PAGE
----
I have made it my goal for the past several years to stop lying to myself or goading others to lie to me all in the name of feeling good about myself. Yes, I am talking about my weight. Or my intellect. Or even my mothering skills. Without self-honesty there can be no growth. I am aware and protective of my need to improve. If I feel like I need to grow in some way, I don't make excuses. I get up and fix it. What if I'm not catching all the things I need to fix?
In Judaism there is a concept that the flaws we see in others are really the flaws within ourselves. We are all mirrors to one another. From a psychological science perspective, we are attracted to relationships that mimic patterns we have grown up with. I tend to be drawn to dominating, domineering girlfriends. And my guy friends are usually computer dorks with biting wit. We attempt to relive relationships.
I have found people to be too complex - I think it is impossible to truly assess anyone's character. Any assessment would be a mere caricature based on what I want to see. I haven't read Twain's autobiography so I can't say anything conclusively, but I hope he decided to portray himself honestly and did not use his book as a foundation to write about everyone around him instead.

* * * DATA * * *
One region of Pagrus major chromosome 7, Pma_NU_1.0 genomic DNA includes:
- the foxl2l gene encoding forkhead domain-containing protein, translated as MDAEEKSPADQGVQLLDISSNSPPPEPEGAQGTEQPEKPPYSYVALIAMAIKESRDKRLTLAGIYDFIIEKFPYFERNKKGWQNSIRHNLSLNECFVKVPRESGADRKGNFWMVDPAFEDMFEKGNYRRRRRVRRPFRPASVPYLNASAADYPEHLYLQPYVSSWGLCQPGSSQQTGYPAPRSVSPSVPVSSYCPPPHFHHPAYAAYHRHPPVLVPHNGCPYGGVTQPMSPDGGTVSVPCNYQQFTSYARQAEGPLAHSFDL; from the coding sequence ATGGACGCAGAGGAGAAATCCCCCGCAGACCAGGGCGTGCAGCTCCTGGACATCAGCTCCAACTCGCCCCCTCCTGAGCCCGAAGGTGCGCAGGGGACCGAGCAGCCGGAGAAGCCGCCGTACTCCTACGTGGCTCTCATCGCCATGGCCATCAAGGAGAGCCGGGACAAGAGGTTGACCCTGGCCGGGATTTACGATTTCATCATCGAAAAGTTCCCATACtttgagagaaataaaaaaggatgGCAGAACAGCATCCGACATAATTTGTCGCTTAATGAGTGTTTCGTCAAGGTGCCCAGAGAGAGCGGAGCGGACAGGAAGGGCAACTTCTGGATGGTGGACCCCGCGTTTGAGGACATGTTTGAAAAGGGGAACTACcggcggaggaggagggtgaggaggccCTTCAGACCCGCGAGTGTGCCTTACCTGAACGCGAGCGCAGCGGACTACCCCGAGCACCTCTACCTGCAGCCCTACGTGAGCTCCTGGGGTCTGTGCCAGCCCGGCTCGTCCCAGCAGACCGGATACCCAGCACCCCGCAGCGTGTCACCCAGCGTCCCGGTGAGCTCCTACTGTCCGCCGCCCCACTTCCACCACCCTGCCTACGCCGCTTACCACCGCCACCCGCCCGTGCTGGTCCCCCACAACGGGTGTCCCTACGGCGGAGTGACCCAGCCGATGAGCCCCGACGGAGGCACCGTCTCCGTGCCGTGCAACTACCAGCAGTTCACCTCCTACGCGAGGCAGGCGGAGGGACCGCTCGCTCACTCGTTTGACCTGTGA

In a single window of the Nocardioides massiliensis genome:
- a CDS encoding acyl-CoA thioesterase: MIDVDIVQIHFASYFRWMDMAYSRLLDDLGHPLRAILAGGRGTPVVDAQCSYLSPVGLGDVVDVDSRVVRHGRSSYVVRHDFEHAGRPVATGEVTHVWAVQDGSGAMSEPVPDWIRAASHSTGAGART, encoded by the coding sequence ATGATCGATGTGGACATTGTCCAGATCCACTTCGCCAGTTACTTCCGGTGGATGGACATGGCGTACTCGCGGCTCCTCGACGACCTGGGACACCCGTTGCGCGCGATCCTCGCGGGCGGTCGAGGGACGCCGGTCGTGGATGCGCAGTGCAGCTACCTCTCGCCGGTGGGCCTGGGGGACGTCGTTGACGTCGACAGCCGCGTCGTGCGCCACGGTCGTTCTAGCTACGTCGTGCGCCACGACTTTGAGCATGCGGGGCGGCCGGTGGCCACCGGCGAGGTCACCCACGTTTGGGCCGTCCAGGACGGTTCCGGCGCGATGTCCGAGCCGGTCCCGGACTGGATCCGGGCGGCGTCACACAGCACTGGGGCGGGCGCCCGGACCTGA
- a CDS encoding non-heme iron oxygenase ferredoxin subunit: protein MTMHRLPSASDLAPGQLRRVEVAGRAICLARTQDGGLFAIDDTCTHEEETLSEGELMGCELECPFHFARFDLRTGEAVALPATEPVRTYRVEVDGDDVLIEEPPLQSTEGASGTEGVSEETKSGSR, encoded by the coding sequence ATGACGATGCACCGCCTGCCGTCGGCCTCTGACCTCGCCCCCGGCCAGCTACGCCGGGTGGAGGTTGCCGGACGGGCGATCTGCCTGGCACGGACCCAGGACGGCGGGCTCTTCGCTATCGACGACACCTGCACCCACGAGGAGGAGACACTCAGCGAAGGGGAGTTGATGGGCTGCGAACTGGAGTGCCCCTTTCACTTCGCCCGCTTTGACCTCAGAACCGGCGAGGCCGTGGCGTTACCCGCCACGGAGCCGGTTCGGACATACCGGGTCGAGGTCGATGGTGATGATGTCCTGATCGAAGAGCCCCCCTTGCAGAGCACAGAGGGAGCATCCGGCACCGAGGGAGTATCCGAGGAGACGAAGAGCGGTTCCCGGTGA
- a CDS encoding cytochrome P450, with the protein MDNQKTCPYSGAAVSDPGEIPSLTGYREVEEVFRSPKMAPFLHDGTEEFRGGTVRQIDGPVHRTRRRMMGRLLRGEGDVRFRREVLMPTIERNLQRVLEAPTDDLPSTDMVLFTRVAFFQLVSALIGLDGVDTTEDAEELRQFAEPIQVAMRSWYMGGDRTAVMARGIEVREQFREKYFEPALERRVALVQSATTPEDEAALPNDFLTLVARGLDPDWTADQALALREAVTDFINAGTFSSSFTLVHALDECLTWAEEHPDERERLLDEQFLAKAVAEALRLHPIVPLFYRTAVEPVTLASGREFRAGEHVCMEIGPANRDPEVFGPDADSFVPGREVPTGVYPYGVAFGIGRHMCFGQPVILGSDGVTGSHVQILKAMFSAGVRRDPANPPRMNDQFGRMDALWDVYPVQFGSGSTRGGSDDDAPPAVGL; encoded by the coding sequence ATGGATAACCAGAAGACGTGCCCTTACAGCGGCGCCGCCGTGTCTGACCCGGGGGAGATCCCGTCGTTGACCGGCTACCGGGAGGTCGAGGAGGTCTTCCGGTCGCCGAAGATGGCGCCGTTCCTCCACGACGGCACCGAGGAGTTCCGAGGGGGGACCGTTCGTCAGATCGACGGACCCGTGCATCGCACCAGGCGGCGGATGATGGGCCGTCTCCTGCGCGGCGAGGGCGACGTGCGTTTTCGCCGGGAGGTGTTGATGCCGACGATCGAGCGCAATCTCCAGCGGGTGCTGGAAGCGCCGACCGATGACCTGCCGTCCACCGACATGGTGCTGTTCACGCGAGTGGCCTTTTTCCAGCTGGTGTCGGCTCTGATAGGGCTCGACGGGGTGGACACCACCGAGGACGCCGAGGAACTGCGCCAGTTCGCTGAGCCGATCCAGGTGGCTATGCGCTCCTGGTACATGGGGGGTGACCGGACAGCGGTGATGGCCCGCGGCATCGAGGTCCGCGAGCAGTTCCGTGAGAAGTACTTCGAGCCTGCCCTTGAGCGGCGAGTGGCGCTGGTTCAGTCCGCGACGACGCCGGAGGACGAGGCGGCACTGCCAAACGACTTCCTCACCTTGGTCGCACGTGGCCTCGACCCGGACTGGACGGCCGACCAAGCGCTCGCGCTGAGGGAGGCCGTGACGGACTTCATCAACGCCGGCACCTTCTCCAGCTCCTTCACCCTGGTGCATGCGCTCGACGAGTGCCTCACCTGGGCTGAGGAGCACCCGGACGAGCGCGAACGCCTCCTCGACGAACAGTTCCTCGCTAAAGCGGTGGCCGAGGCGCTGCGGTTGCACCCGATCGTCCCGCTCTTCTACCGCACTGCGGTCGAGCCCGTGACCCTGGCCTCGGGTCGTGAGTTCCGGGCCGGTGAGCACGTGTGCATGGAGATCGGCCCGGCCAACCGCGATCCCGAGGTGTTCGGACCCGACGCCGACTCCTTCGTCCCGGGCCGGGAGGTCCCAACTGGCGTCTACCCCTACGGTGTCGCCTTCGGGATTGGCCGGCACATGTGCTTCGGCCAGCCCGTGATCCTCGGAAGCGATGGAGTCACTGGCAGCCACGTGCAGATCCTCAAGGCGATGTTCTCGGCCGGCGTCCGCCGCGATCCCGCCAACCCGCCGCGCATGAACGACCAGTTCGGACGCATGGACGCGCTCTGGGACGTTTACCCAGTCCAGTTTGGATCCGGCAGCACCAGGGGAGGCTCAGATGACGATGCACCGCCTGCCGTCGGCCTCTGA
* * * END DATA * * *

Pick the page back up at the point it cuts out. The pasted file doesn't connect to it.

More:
Unlike my high school self, I don't see the need to tear down people around me. Someone who isn't as intellectual as me, as book smart as me, has other abilities that I choose to admire. Despite how cliche this sounds, everyone has their personal struggle and even though its easier to make fun of people who we deem as lower than ourselves, I find it very important to give people the benefit of the doubt. I no longer look to humiliate someone. I prefer to smile and encourage people to find their best version. I want people to be happy. I choose to not think of people as "less than," they are merely different - not better or worse than me.
Sadie has this ability. She loves everyone. People are wonderful. She smiles at everyone, communicates with anyone around her. She cares little for their high school gpa or their career. She is my shining example of how I think God really wanted us to exist together. We are all born with talents that are necessary for our mission in this world, it is better to encourage and stand together than take each other down for our own satisfaction.
Meet the Blogger!
I'm a mom. A writer. A lover of good fantasy. A proponent of nursing when possible. A birth advocate. I am absolutely horrible at keeping my house clean or the dishes washed or the laundry done. I strongly believe in women having a positive birth. When we start to respect women's rights to birth the way they want, we can start to treat women as equal people in this world.